● The hangul "1번" (number 1 in English) handwritten inside of the tail end of the propeller is the same marking found in a North Korean torpedo for military exercise purposes secured by the South Korean military in 2003.
● It was confirmed that a SANGO class (300ton) submarine and a YONO class (130ton) midget submarine left a North Korean base/port in the West Sea two or three days before the attack and returned back to the port two or three days after attacking the Cheonan warship. Among these two, the YONO class was believed to have been responsible for the attack of the Cheonan vessel.
● These North Korean submarines were presumed to have infiltrated and left the South Korean waters via international seas.
● The analysis on the chemicals found adhering to both the torpedo parts and the hull revealed to be oxidized aluminum substances that resulted from a torpedo explosion.

2. Insufficient Evidence Proving a Torpedo Attack

Question 1.
Had been really a torpedo-induced water column?

● The Ministry of Defense stated in its final report that a water column coming from the bubble-jet effect was present. However, it had reported that no water column was detected. The problem is that the changed findings lack convincing power.
● The joint civilian-military investigation group (JIG) claimed that a water column caused by a torpedo was present based on the findings (1) a lookout at the coast of Baengnyeong-do Island reported to have witnessed a 20-30m wide and 100m tall water column, (2) a port-side lookout reported that he felt water drops on his face, and (3) oxidised aluminum substances to have come from a bubble jet were found on the entire hull including the bow and the stern turret.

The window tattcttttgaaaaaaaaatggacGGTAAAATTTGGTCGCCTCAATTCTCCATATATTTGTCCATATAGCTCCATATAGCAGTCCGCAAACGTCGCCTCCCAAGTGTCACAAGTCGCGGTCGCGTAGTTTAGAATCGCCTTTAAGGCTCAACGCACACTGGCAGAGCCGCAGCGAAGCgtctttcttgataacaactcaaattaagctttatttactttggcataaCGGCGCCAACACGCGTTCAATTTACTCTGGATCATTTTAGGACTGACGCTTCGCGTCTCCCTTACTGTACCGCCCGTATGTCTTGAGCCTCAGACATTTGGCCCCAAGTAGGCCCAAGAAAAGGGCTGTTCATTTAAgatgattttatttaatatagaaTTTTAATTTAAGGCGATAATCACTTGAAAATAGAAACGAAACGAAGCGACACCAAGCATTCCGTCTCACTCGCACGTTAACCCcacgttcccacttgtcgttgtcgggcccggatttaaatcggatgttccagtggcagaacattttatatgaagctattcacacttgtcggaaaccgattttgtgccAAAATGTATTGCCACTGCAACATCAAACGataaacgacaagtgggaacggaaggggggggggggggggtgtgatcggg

● The findings, which the water column had left marks on the entire hull including the bow and the stern but only water-drops on the solider's face, are not convincing enough. The survivors including the port-side lookouts testified during the press conference that there was no water column and no smell of gunpowder.
● The Defense Minister when questioned by the National Assembly immediately after the release of the final results stated that the existence of a water column is not important and a simulation on water column will be completed in July.


Question 2.
No such severe injuries evident of a torpedo explosion found in the bodies of survivors and deceased soldiers